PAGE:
“You press the button. We do the rest”
As early as 1889, George Eastman founded the Eastman Kodak Company and became largely successful in the next years, rather the century. This name ruled the market single-handedly for over a hundred years for democratizing photography. Kodak revolutionized the idea of photography, anyone and everyone can click the pictures with just one click. In 1935, just before the World War-II, Kodak launched Kodachrome, the first coloured film that was used in still photography and cinematography.
In 1962, the sales of Kodak crossed $1 billion. The very next year Kodak launched Instamatic and sold more than 50 million cameras within the first seven years of its launch. In 1972, the sales of Kodak touched $3 billion. In 1975, the digital camera was invented by Steve Sasson, an engineer in Kodak. By 1976, the market share of Kodak cameras was 85% and that of films was 90%. By 1982, the sales of Kodak touched $10 billion, and no other brand could survive the competition of Kodak. But the cloud hit the name when in 1984 Fuji, a Japanese brand, entered the market with 20% cheaper colour film. From 1991 to 2011, the sales of Kodak declined steadily, until it filed for bankruptcy in 2012.
The business strategy of Kodak followed razors and blades model, which means selling an item for a low price range to increase the sale of a complementary commodity. The consumers would use the Kodak camera for clicking photographs, and then they were sent in Kodak factory for getting printed. The core product of Kodak was film and printing, and not the camera. So, with the wind of digitization blowing strong in the 21st century, the sale of Kodachrome was stopped in 2006.
The step was understandable, as digital sharing and storing of pictures were gaining the limelight. In the 1980s, Kodak had an apprehension of upcoming digitization and started concentrating in printing. It started manufacturing expensive printers and cheaper inks, while its competitors were dealing with costly inks. The Chief Technology Officer (CTO) of Kodak Bill Lloyd said in an interview with New York Times that “It seems Kodak had developed antibodies against anything that might compete with the film”.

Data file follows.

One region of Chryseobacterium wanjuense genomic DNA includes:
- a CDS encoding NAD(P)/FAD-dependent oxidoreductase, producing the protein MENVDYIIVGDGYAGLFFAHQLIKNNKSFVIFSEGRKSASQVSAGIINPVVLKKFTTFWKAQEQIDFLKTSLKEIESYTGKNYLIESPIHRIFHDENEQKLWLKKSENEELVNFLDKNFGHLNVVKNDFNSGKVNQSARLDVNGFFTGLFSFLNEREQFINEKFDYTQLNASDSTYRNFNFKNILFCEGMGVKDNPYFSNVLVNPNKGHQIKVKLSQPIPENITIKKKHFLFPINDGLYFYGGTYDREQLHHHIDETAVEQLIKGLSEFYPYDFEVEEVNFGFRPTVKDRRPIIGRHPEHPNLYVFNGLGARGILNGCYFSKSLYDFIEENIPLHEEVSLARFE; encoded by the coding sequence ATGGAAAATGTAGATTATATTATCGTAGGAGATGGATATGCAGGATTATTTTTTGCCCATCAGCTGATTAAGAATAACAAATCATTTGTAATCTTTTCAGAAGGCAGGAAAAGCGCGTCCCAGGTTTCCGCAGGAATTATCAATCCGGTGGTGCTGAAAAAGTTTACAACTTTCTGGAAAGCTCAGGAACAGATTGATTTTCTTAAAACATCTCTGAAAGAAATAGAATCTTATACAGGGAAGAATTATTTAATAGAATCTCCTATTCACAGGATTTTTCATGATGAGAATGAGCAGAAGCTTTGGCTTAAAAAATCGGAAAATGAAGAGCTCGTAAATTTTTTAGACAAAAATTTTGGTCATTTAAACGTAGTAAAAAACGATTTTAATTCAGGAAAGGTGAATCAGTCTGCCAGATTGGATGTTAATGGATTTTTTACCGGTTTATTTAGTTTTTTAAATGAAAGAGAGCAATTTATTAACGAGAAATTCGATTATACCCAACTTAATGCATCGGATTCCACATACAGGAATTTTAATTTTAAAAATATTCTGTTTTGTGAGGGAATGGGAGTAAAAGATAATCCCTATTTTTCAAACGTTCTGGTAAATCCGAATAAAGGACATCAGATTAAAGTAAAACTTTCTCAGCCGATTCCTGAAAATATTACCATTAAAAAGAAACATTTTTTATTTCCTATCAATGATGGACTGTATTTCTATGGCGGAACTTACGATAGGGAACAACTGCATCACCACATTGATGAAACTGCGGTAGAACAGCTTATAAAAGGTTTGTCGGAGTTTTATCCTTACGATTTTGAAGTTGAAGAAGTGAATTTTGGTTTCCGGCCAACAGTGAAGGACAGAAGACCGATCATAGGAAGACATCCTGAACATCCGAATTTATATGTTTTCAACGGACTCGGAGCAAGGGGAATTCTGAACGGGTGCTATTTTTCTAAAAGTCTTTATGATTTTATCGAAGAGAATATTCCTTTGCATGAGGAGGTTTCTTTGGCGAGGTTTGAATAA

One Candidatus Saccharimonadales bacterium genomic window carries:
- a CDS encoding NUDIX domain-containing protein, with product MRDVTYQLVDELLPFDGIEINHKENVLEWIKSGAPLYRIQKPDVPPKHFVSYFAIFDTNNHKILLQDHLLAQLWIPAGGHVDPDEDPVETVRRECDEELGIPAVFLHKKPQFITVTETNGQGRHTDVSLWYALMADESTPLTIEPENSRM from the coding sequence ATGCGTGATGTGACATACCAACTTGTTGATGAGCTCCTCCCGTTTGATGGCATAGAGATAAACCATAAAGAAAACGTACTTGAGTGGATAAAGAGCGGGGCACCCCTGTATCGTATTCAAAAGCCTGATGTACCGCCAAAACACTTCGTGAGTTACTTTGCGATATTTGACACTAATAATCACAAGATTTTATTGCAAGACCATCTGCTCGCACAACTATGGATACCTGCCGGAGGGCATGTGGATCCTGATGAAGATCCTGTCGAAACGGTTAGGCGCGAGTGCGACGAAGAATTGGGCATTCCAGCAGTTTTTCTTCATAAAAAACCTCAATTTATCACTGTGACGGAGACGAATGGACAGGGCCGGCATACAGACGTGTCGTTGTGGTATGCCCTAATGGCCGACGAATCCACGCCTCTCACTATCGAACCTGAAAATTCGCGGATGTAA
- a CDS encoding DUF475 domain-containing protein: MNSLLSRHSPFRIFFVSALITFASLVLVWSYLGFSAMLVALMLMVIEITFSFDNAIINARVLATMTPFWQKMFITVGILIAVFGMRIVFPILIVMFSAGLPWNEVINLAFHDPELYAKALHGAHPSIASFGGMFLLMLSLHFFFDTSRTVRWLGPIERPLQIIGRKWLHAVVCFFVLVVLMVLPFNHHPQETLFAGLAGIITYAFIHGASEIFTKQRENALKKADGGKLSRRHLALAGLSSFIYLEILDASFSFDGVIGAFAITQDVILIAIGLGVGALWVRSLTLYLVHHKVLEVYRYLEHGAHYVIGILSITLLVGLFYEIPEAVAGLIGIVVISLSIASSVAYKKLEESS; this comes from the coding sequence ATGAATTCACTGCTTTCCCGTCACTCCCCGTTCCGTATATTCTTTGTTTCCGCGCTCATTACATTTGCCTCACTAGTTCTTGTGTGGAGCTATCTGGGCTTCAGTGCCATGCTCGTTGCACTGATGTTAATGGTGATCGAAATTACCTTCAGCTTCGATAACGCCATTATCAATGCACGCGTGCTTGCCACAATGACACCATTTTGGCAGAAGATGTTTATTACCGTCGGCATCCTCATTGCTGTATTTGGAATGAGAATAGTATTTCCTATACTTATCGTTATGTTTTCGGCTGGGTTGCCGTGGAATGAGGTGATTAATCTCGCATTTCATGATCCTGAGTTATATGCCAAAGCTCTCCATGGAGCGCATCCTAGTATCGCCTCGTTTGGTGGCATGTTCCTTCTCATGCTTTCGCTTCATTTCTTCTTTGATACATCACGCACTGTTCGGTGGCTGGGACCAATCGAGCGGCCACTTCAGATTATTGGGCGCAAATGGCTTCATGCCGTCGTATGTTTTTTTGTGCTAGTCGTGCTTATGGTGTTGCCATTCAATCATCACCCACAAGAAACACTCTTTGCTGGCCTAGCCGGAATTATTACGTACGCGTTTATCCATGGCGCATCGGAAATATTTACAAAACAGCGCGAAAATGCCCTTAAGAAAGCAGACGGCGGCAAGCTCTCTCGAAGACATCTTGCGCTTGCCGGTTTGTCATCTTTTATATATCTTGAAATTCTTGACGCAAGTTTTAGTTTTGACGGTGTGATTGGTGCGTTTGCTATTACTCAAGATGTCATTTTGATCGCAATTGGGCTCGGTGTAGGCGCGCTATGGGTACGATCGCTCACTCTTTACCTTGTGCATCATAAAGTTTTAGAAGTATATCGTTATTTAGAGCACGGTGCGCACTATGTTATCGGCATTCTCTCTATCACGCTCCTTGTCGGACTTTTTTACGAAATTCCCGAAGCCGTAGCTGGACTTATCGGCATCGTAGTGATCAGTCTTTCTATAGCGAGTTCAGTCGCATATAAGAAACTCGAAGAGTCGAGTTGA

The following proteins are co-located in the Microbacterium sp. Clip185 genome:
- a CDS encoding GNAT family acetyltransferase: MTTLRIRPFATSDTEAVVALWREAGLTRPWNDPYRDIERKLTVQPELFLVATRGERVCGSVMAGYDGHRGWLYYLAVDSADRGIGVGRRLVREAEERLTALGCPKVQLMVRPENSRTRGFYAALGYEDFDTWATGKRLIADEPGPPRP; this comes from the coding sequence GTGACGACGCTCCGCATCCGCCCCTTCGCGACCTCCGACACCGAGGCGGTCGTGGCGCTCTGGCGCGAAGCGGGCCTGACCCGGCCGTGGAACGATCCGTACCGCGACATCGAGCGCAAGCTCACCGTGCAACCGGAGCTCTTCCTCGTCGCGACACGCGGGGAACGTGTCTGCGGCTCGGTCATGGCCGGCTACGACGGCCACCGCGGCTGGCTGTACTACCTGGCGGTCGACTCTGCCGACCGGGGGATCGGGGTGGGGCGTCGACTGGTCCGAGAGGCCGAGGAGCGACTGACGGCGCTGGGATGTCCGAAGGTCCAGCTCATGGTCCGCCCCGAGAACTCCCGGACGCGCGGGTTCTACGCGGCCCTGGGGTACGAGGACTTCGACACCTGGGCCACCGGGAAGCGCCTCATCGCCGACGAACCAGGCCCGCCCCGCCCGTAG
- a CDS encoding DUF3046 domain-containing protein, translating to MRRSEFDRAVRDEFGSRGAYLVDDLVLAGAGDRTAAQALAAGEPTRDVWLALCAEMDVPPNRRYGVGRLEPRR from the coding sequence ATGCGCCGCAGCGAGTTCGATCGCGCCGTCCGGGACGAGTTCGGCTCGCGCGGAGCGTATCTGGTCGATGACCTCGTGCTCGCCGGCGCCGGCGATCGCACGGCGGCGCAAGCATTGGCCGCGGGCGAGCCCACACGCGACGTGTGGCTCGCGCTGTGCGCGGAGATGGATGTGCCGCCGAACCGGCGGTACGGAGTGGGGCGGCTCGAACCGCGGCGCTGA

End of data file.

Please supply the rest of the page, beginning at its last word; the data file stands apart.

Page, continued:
Kodak apprehended the rising wave of the digital camera, but what id failed to grasp was the social media explosion. The shift from digital to social happened so fast, that Kodak was not ready to keep growing in this new tide. The digital camera was not the elephant in the room, the smartphones were. The smartphones started replacing the camera gradually, giving a cut-throat competition to not only Kodak but all the camera manufacturing brands.
The idea of printing pictures became obsolete, as the users preferred sharing and storing pictures in digital mediums like social media platforms. Kodak attempted to reach the target users by starting a site Ofoto in 2001, in order to attract more people to print the digital images. Had Kodak thought of photo-sharing like that of Instagram, and then it could have averted the spiralling down. Just after three years in 2004, Facebook was launched as the most popular social networking site. In 2012, when Kodak was filing for bankruptcy, Facebook was acquiring Instagram at $1 billion.
Just like all other business ventures, the reasons for Kodak’s failure can be converged in two major factors, from a panoramic viewpoint. Firstly, Kodak failed in re-emerging and re-inventing technology. Kodak started in the right direction with the invention of the digital camera but then went astray somewhere in the middle. In an interview with Ney York Times, the inventor Steve Sasson mentioned how he was shushed, management’s response to him as “that’s cute – but don’t tell anyone about it.” Kodak invested billions in digital cameras, but it was sticking to the complex procedures of printing, and after a long time it finally embraced the simplicity of the digital procedures.